Can You Eat Cicadas? Yes. But Should You? Here’s What Experts Say

by Ella

As cicadas emerge across the country, adventurous eaters might be tempted to try unique recipes like spicy popcorn cicadas, grilled cicada kebabs, or even cicada-infused drinks. But before you harvest these insects from your backyard, experts offer important considerations.

The Ethical Dilemma

Just because cicadas are edible, does that mean we should eat them? Opinions vary among researchers.


John Cooley, a seasoned cicada researcher from the University of Connecticut’s Periodical Cicada Project, discourages eating cicadas for novelty or viral content. “These insects have spent 17 years underground,” Cooley says. “Consuming them for amusement seems disrespectful.” Cooley himself has never tried cicadas.


Gene Kritsky, another researcher, argues that promoting cicadas as a sustainable protein source is misleading due to their infrequent appearances. “Periodical cicadas can’t be a diet staple when they only emerge every 17 years,” says Kritsky, who sampled cicadas in 1987 but now refrains from eating them. “I value cicadas too much to encourage their consumption,” he adds.


Conversely, Jim Louderman from the Field Museum believes that the small number of cicadas people might eat is negligible and could reduce insect phobias. “Anything that helps people appreciate insects is positive,” Louderman states.


Safety Considerations

Before deciding to eat cicadas, several safety factors should be considered.

Origin of the Cicada

Cicadas in northern Illinois have spent 17 years underground, potentially absorbing soil pollutants like pesticides and heavy metals. “If you wouldn’t eat a vegetable from that soil, don’t eat a cicada,” advises Louderman. Lead from old paint and mercury are particular concerns. Cooley notes, “Cicadas can accumulate mercury. Consider how much fish you eat from polluted areas and apply the same caution to cicadas.”

Moreover, foraging in forest preserves is illegal. Counties around Chicago, including Cook, Lake, DuPage, and Will, prohibit collecting plants or animals, with fines for violators.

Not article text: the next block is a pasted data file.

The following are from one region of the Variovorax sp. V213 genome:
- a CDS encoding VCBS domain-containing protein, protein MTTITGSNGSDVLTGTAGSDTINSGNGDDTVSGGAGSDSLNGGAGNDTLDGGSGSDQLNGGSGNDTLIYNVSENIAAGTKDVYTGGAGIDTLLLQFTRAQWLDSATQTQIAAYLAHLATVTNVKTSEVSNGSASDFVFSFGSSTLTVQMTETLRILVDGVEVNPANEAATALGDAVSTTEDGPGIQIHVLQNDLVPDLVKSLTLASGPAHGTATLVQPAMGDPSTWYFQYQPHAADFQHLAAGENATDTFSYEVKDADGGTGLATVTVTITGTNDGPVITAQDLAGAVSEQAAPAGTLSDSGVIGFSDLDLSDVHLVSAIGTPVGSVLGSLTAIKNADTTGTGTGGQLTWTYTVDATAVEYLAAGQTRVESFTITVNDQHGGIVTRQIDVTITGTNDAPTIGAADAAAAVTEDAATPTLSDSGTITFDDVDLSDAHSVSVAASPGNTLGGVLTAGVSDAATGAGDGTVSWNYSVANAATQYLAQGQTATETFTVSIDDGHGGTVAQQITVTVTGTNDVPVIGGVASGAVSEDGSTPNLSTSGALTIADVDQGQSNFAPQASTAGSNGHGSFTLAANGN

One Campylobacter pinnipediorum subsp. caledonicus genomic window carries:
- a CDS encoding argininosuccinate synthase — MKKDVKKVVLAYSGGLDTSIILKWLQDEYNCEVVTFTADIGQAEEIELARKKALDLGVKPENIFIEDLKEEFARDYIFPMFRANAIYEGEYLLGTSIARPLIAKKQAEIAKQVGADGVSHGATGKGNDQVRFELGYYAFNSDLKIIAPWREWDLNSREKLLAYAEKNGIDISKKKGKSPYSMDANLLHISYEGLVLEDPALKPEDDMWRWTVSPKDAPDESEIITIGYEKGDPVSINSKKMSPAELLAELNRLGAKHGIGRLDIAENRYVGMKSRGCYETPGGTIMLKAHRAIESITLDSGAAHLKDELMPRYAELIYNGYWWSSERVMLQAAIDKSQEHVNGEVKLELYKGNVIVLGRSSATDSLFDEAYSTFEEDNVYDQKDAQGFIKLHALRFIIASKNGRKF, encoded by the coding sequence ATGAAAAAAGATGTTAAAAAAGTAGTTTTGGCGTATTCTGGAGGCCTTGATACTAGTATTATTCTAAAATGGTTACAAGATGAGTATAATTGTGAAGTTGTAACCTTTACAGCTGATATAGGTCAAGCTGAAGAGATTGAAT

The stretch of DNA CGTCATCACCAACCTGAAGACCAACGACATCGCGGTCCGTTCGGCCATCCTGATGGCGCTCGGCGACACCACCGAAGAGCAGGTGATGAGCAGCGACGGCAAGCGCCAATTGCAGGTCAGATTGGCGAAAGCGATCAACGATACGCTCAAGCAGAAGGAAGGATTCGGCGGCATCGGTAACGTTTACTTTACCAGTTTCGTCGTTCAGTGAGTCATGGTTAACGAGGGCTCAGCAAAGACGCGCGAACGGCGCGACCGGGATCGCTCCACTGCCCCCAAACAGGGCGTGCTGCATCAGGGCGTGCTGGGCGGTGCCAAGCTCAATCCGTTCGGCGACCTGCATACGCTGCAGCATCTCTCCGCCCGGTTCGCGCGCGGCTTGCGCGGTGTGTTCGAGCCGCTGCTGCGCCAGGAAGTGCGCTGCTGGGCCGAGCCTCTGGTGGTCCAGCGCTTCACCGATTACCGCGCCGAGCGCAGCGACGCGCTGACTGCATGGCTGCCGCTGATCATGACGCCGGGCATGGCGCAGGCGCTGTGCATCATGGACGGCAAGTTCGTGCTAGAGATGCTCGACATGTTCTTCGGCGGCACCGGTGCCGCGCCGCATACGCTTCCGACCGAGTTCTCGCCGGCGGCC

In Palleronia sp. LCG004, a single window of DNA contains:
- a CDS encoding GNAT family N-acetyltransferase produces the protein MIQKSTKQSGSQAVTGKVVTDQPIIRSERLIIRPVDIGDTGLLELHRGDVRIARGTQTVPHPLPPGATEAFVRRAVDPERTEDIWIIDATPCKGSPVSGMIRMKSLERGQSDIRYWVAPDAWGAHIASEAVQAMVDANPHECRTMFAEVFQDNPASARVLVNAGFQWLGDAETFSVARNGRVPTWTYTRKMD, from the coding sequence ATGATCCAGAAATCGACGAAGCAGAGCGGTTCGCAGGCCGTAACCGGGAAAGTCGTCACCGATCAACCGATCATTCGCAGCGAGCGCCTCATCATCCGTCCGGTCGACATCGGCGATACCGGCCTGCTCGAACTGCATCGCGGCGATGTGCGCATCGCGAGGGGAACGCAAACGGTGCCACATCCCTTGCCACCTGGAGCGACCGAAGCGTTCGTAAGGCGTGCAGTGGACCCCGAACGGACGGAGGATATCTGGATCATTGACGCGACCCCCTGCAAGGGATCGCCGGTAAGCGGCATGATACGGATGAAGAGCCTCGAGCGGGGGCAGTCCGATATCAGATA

Shellfish Allergies

The Food and Drug Administration warns that individuals with shellfish allergies should avoid cicadas due to potential allergic reactions.

Fungal Infections

Some cicadas are infected with a fungus that turns them into sex-crazed “zombies,” spreading spores by mating until they die. While fungi are typically host-specific, Cooley admits he hesitates when handling infected cicadas, though there is no evidence that the fungus affects humans.

Preparing Cicadas for Consumption

If you still want to try cicadas, experts recommend specific preparation methods. Newly emerged adults, identifiable by their milky white color, are the most tender. Louderman compares older cicadas to lobsters, requiring cracking open to access the meat.

Ohio State University experts suggest blanching cicadas in boiling water for one minute, then freezing them overnight. The University of Illinois Extension recommends removing heads, wings, and legs before cooking. Using a variety of spices can enhance the flavor.

Brookfield Zoo recently demonstrated how its animals, including cotton-top tamarins, enjoy cicadas, showing their natural diet includes these insects.


While eating cicadas is possible, numerous factors—ethical, safety, and practical—should be considered. Understanding the source of the cicadas, potential health risks, and proper preparation methods are crucial. Ultimately, whether or not to partake in this unconventional snack is a personal choice, best made with informed consideration.



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